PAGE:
Tuesday, 27 November 2012

The Casual Vacancy by JK Rowling

This story begins with the death of Barry Fairbrother, a parish councillor in the picture perfect village of Pagford. His death leaves a space on the parish council, the 'casual vacancy' of the title. This is a tumultuous time for Pagford, they are finally within sight of getting rid of The Fields, a council estate on the edge of the village which comes under their jurisdiction. Many see The Fields as a burden, and its residents as an expensive drain on Pagford's resources.

No part of Pagford's unwanted burden caused more fury or bitterness than the fact The Field's children now fell inside the catchment area of St Thomas' Church of England Primary School. Young Fielders had the right to don the coveted blue and white uniform, to play in the yard beside the foundation stone laid by Lady Charlotte Sweetlove and to deafen the tiny classrooms with their strident Yorvil accents.

Yorvil is the local town to which The Fields will become attached if the vote is carried.

The election is the backdrop against which the story takes place. We see the arguments played out for and against keeping The Fields (Barry had been for keeping it part of Pagford). There is snobbery at work, there is fear of difference, it's easy to laugh at the pretensions of those who want to get rid of The Fields. But in the character of Terri Weedon JK Rowling presents us with a dilemma. Terri is a resident of The Fields. She is a drug addict, a prostitute and a thief. She's had two children taken into care, and the two she has at home with her suffer because of her neglect and chaotic lifestyle. I can recognise that Terri had a chaotic childhood and was neglected herself. I know that addiction is an illness. I can sympathise with her and think that she should be offered help. But, truthfully, I wouldn't want to live near her. So what do we do with the people who live at the edges of society, how do we help them, who is it who helps them? By setting her story in a small village JK Rowling brings the questions very close to home. It's not faceless bureaucrats making sweeping policy decisions. It's people like you and me deciding where we stand.

I really like the way JK Rowling captures the teenage characters in the book. While the adults are getting on with the election their children are dealing with problems of their own. Many of the problems are of their parents making. Krystal Weedon is perhaps the most pivotal character in the book. In a way she exemplifies everything Pagford fears about The Fields. She is loud, crude, haphazard, angry and disrespectful. But she is also protective of her mother, Terri. She loves her little brother and is determined to keep him from being taken into care. She is very upset about the death of Barry Fairbrother, who was a mentor to her and helped her believe in herself. With a bit of support Krystal could make something of her life, but now that Barry has gone who will give her that support?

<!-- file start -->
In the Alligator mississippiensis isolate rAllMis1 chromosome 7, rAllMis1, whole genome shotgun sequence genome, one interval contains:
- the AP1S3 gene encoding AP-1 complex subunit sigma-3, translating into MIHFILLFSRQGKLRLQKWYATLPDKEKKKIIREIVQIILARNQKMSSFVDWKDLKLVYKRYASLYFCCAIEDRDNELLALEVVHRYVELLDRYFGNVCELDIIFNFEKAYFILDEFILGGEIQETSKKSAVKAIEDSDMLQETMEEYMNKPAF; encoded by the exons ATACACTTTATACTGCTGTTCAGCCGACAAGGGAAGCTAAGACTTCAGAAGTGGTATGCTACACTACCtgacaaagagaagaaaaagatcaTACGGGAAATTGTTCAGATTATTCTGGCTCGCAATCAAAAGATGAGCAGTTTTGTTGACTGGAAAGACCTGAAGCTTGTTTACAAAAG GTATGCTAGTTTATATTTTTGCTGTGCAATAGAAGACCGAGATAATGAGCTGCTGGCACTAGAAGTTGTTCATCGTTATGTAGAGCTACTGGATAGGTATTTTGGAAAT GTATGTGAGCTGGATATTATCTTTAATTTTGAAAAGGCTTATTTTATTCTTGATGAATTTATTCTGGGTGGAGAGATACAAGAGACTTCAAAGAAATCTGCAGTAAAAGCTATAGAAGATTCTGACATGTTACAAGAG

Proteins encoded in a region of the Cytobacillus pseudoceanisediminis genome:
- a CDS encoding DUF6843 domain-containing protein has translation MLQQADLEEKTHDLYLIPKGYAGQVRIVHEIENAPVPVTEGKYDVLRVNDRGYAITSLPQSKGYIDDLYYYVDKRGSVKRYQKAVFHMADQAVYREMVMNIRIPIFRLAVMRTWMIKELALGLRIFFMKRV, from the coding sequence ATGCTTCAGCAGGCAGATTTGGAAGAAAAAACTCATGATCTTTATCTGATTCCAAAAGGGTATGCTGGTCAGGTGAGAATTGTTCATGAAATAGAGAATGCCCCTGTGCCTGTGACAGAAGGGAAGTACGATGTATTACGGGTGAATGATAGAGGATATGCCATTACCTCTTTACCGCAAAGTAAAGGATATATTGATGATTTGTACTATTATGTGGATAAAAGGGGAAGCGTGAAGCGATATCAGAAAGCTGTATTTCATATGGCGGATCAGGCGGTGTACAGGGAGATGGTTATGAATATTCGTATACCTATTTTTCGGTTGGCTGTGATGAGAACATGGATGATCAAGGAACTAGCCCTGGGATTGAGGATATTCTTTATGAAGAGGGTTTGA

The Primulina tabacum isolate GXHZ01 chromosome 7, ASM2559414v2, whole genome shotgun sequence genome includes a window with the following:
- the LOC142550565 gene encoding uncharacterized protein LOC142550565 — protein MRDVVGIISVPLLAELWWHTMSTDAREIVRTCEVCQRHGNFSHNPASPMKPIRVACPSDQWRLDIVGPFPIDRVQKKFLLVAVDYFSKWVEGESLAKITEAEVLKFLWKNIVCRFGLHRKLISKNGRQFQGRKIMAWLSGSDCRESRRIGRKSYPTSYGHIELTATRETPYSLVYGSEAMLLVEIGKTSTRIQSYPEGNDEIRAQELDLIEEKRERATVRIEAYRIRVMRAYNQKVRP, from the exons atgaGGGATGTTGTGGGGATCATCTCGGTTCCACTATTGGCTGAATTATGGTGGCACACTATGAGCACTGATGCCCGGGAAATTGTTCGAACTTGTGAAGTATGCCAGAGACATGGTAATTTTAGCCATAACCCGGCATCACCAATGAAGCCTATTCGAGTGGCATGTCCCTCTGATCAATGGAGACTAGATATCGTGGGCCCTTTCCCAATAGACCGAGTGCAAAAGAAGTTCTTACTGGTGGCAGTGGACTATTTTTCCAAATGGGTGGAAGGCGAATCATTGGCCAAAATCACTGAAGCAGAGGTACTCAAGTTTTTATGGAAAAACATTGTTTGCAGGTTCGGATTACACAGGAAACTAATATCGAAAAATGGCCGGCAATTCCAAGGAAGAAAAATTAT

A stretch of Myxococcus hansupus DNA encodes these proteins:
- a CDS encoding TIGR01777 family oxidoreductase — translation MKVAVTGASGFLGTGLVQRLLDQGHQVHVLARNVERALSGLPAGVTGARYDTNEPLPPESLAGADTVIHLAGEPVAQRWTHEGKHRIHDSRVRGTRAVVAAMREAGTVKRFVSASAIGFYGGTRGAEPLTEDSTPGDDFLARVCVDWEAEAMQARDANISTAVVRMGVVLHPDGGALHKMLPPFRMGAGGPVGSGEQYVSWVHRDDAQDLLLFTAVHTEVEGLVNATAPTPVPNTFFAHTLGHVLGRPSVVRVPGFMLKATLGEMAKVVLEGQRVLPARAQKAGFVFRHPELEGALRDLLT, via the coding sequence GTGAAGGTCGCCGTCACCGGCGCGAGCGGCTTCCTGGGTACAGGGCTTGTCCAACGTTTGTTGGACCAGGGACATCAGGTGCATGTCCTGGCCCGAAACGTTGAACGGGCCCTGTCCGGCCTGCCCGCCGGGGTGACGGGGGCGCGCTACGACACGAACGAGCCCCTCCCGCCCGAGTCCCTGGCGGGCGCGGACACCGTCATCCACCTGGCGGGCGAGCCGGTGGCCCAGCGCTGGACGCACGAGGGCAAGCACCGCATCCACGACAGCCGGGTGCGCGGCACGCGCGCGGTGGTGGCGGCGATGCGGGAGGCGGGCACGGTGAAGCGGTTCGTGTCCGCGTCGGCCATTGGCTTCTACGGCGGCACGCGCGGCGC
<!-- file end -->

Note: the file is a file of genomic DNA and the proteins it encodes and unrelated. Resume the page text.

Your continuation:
JK Rowling is a great storyteller and I found myself completely drawn into this book. I thought it was thought provoking, and it left me feeling a bit sad. I'd recommend it.

Tuesday, 20 November 2012

A House Unlocked by Penelope Lively

In this book Penelope Lively uses her memories of Golsoncott, her grandparent's house in Somerset to discuss social changes in England during the twentieth century. Each chapter is titled according to items  in the house which Lively remembers, and these items are the starting point for the discussion. So, for example, the second chapter is entitled 'The Children on the Sampler'. It begins with a description of a fire screen which was embroidered by her grandmother, who was a very accomplished needlewoman;

It is formal and stylized, in the sampler tradition, with the house at the top and beneath it significant elements of the garden - lily pond with goldfish shimmering beneath the blue stitched water, dovecot with white doves, sundial, mole and molehill, frog, toad, dragonfly.....Below that is the stable block, horses peering from loose boxes, each named, and a row of prancing dogs beneath - Sheltie and Waif and Merlin and the famous Dingo, a real Australian dingo bought from London Zoo by my aunt Rachel. At the very bottom is a line of children. Not as you might think, grandchildren, but the wartime evacuees.

Lively then goes on to write about the evacuees who were billeted at Golsoncott, and more generally about the effect of the evacuation on the country. Other chapters cover the opening up of the West Country to tourism with the coming of the railways, the role of the church in rural life, and garden history, among other subjects.

Lively's references to her own family history have the effect of making the subjects personal and real, but she isn't sentimental about the past. I don't think I have read any of Penelope Lively's novels, and this book has made me want to seek them out.